Siede la terra dove nata fui
su la marina dove ‘l Po discende
per aver pace co’ seguaci sui.
Amor, ch’al cor gentil ratto s’apprende
prese costui de la bella persona
che mi fu tolta; e ‘l modo ancor m’offende.
Amor, ch’a nullo amato amar perdona,
mi prese del costui piacer sì forte,
che, come vedi, ancor non m’abbandona.
Amor condusse noi ad una morte:
Caina attende chi a vita ci spense.
Totally off-topic today. Sometimes we need that. Or I do, at least! 😉
A while ago I read online that Roberto Benigni, an Italian actor and film director, is the equivalent of a double shot of espresso coffee. I agree. Some of you may remember him excitedly jumping onto the backs of seats during the 1999 Academy Award ceremony after his La vita ÃƒÂ¨ bella, or Life is beautiful won three Oscars. Deservedly so, in my opinion.
Anyway, I am writing about Benigni because yesterday evening he put on an extraordinary one-man show on TV (Rai Uno, one of the Italian state channels). Absolutely brilliant. After a bit of contemporary political satire, Benigni, using his unique expressive communication style, launched into a passionate and eloquent explanation of the Divine Comedy’s 5th Canto. For two and a half hours, he barely stopped to take a breath. Fantastico. I was glued to the screen. Verse by verse, at times word by word, Benigni described every detail of this famous Canto, which centers on the tragic story of two lovers, Paolo Malatesta and Francesca da Rimini. He put into plain language the most intricate and difficult passages and concepts, at times drawing on current Italian social and political events to make his point more clearly. Keep in mind that Dante Alighieri wrote the Divine Comedy in vernacular Italian at the beginning of the 14th century, so this wasn’t as easy as it sounds.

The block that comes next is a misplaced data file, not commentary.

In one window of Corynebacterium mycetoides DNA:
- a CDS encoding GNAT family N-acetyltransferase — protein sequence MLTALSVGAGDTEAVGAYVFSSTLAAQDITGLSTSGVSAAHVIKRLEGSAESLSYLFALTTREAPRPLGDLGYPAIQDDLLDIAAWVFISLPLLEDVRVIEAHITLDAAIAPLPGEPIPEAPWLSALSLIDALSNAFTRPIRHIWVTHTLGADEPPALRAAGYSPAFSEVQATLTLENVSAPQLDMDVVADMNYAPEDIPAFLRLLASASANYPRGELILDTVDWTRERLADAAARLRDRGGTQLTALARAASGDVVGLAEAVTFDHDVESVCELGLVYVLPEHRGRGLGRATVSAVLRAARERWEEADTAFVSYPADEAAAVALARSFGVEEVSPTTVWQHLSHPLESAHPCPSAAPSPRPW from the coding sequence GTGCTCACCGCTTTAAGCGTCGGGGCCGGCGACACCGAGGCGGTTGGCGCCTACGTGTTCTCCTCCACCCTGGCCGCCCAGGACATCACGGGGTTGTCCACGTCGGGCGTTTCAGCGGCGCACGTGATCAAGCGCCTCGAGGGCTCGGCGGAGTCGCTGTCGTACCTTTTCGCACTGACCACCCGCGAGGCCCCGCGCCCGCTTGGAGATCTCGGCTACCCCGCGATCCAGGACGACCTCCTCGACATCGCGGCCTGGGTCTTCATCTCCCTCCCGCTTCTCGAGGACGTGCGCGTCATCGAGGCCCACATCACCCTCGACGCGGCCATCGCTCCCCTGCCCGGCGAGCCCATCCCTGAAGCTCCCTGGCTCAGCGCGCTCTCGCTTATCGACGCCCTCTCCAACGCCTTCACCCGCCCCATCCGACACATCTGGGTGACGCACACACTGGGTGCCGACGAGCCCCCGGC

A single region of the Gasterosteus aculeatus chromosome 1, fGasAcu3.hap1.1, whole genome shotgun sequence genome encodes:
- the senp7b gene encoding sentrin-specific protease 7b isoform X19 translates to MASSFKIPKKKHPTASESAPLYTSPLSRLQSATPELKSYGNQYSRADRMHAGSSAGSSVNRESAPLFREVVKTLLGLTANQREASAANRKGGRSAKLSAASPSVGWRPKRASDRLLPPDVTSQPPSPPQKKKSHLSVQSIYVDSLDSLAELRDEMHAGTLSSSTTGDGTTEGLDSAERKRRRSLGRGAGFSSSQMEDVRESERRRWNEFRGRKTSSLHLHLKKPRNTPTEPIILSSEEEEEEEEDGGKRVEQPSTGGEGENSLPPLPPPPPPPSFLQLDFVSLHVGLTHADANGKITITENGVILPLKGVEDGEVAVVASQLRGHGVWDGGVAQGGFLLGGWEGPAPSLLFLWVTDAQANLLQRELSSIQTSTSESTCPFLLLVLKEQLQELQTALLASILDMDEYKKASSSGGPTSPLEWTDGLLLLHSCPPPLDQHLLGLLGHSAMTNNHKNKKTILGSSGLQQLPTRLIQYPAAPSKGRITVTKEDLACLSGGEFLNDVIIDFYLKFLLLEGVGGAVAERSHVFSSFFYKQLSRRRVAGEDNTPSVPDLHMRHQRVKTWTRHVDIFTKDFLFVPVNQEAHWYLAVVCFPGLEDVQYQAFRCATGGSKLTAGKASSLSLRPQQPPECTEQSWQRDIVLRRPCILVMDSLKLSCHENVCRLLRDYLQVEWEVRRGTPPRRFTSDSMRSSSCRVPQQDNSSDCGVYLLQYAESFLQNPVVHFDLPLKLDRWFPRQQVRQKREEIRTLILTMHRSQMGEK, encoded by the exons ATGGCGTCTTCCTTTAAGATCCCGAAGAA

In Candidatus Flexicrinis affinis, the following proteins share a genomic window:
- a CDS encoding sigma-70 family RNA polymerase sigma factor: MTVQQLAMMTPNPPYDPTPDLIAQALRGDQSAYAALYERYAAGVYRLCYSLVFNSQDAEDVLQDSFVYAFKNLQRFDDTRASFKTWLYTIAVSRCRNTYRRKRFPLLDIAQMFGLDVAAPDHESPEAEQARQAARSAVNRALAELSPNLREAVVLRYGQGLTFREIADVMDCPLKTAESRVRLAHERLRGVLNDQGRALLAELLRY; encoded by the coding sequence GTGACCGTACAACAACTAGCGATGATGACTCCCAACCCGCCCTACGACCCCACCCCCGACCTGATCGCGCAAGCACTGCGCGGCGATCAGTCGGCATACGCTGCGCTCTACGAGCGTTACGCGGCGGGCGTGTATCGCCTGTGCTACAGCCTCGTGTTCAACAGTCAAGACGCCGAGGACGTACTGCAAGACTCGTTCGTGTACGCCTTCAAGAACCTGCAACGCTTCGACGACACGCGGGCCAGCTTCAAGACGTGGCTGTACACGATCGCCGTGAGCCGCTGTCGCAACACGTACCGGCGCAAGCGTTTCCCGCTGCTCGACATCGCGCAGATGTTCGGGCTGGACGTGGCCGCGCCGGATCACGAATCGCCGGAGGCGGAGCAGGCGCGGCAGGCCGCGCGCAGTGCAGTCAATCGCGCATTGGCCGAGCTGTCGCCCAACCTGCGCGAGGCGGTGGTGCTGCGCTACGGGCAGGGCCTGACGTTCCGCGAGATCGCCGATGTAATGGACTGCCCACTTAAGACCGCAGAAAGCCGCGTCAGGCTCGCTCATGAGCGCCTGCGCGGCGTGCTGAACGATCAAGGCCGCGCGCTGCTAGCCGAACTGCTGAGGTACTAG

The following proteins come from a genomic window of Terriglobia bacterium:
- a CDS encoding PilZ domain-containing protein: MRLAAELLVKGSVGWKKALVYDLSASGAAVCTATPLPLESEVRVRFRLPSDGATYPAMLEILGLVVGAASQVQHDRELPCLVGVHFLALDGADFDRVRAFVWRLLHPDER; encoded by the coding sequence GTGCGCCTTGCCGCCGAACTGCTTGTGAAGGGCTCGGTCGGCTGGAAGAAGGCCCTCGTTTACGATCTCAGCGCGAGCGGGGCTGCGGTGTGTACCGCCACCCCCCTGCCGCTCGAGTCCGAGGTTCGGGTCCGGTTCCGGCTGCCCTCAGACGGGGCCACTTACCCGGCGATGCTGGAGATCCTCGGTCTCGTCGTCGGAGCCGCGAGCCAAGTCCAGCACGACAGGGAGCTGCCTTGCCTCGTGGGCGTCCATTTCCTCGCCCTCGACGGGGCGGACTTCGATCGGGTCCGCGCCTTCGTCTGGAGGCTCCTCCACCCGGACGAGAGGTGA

I would like to note that I went through the Italian public school system (yep, I am one of those odd bilingual creatures), where I studied Dante’s Divine Comedy. I also examined each and every verse while doing research for my Ph.D. thesis (don’t ask! 😉 ). My interest, however, has always been superficial…related to schoolwork. But yesterday evening Benigni infected me with his fervour. I want to reread the Divine Comedy.
Benigni ended his performance by reciting the entire 5th Canto from memory. Now, I am no lover of poetry, but this final part brought tears to my eyes. Benigni’s declamation came from the gut, it had feeling, it had passion. Last year, for his interpretation of Dante, Benigni was nominated for the Nobel prize in literature. He didn’t win, but in my opinion, he should have. Grazie, Roberto!